As Council Speaker Christine Quinn officially kicked off her bid to be the first female Mayor of New York City today, one of her chief rivals in the Democratic primary, Public Advocate Bill de Blasio, had his own launch event for “Women for de Blasio.” Not shying away from boisterous rhetoric, Mr. de Blasio labeled the event “an extraordinary moment for our campaign” and said it was part of a process that would ultimately change New York City’s future.
“I want to thank everyone for being here. I got to tell you, this is how the world turns. This is how things change,” he told the crowd of supporters gathered at the Synagogue for the Arts in Lower Manhattan. “People who have decided what they believe in, who have decided they can make a difference. That applying that … energy in an infectious manner starts to change a society before their very eyes. If we had a dozen such people, we’d be beginning to change this city, but there are hundreds of such people in this room. I’ve always adored the quote from Margaret Mead, ‘Never doubt that a small group of [thoughtful,] committed citizens can change the world. Indeed, it is the only thing that ever has.'”
Although Mr. de Blasio spent most of his speech touting the power of political organizing, the importance of family and his education proposals, when it came to the subject of paid sick day legislation that Ms. Quinn has bottled up in the City Council, he criticized her by name and urged the bill’s passage.
“We have some things we need to change,” Mr. de Blasio said. “New York City is supposed to be the most progressive city in this country. How on Earth is it possible that someone could lose their job in this city simply because they’re sick and no law would stop that from happening? Well, a lot of you know this. That law is sitting on a desk in the City Council where it’s been for three years. I have to tell you, I respect all of my opponents in this election. I respect the work they’ve done. But I have to say to Speaker Quinn, ‘Speaker Quinn, we deserve a vote on paid sick days now!’ A million New Yorkers are begging and pleading that they just get the right to a vote on this issue. And it’s time.”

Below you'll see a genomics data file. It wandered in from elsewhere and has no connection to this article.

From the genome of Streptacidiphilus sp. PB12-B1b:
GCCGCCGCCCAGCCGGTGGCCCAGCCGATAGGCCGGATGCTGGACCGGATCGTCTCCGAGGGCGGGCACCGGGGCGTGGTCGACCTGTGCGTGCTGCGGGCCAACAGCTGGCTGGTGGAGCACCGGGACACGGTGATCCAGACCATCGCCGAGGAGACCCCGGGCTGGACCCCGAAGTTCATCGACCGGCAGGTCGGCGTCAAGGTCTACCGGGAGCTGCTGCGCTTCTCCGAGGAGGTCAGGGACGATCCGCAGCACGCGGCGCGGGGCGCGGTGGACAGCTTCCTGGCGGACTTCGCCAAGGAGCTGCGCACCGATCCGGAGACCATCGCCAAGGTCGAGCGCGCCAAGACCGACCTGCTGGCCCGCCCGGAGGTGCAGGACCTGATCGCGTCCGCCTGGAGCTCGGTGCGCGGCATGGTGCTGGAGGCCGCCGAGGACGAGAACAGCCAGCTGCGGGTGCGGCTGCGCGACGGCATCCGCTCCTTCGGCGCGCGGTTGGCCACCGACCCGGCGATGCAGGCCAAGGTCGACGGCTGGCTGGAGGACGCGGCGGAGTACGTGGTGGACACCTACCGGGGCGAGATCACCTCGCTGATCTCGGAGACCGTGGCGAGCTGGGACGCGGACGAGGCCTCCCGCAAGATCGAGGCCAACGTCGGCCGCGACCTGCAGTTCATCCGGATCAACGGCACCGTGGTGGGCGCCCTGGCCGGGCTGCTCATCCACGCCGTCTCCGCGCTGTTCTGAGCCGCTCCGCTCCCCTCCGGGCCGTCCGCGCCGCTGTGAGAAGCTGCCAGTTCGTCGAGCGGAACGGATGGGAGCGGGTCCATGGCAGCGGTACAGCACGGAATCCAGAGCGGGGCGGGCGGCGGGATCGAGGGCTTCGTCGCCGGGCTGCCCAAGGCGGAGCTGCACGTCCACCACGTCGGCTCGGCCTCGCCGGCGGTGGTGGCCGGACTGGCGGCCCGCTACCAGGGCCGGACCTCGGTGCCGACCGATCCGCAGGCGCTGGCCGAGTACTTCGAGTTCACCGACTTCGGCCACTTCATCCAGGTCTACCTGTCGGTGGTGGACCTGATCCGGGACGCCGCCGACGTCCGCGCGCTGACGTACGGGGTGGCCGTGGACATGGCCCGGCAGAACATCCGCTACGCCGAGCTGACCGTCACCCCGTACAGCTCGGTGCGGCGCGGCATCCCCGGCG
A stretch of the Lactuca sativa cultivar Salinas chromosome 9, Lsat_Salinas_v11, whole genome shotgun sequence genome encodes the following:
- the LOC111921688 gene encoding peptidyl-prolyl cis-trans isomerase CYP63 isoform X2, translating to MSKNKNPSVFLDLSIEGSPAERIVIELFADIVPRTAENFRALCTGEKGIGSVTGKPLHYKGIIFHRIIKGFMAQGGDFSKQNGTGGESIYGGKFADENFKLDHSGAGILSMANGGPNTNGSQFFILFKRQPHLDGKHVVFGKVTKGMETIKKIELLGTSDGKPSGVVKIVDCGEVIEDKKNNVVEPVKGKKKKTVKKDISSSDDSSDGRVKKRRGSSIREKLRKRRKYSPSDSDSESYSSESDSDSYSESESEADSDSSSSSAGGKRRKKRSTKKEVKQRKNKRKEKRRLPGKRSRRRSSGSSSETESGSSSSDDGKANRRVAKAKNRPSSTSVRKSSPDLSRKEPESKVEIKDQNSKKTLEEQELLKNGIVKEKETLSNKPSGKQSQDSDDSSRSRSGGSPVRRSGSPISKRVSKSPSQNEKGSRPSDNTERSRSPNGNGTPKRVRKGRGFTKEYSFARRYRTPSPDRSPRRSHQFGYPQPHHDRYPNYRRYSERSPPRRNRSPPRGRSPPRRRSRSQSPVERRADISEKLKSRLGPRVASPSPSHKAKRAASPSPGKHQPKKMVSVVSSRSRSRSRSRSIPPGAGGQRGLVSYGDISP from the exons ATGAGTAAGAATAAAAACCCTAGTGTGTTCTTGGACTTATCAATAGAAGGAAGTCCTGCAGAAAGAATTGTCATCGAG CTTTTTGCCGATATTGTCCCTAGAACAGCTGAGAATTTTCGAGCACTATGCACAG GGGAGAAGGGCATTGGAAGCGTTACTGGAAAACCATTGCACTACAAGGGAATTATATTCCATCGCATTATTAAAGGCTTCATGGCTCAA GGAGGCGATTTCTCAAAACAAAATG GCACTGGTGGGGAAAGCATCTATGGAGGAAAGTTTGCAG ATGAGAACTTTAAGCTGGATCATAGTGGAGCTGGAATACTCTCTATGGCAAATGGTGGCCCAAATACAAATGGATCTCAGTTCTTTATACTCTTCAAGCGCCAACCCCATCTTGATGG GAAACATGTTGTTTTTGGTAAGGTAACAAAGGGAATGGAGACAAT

Joining Mr. de Blasio today was his wife, Chirlane McCray, who said she was “most proud of being the original ‘Woman for de Blasio,'” as well as actress Cynthia Nixon, who has become increasingly involved in his campaign since it launched. For her part, Ms. Nixon didn’t directly mention Ms. Quinn, but she did insinuate a Quinn administration would be a continuation of Mayor Michael Bloomberg’s.
“He will reboot the city across the board,” Ms. Nixon said of Mr. de Blasio. “He will reset our course and he won’t just protect the status quo. Michael Bloomberg has done some good things, and he’s done some bad things. And we’ve had 12 years of him and enough is enough. I don’t want one minute more of Bloomberg or anyone that purports to be the next Bloomberg.”
When Politicker inquired about Mr. de Blasio’s own impression of Ms. Quinn’s campaign launch today, he echoed Ms. Nixon’s criticism by noting Ms. Quinn reportedly declined to castigate Mr. Bloomberg’s policies when she was asked about strengthening the city’s middle class.
“First of all, I did not hear, again, answers to the questions everyone has about Speaker Quinn,” the public advocate told us. “When are we going to have a vote on paid sick days? Why are you unwilling to tax the wealthy if that’s the kind of thing that would actually help us fix our school system? It seemed like more of the same today. I understand she was asked if she felt good about what Bloomberg policies have done for the middle class and she was not willing to challenge the mayor. I think that was par for the course.”
As Mr. de Blasio, like Ms. Quinn, paired his campaign launch with a five borough tour of the city, we also asked him about the similarities between the two kickoffs.
“What is it they say? Imitation is the sincerest form of flattery,” he replied. “We’ve seen a lot of imitation from her campaign.”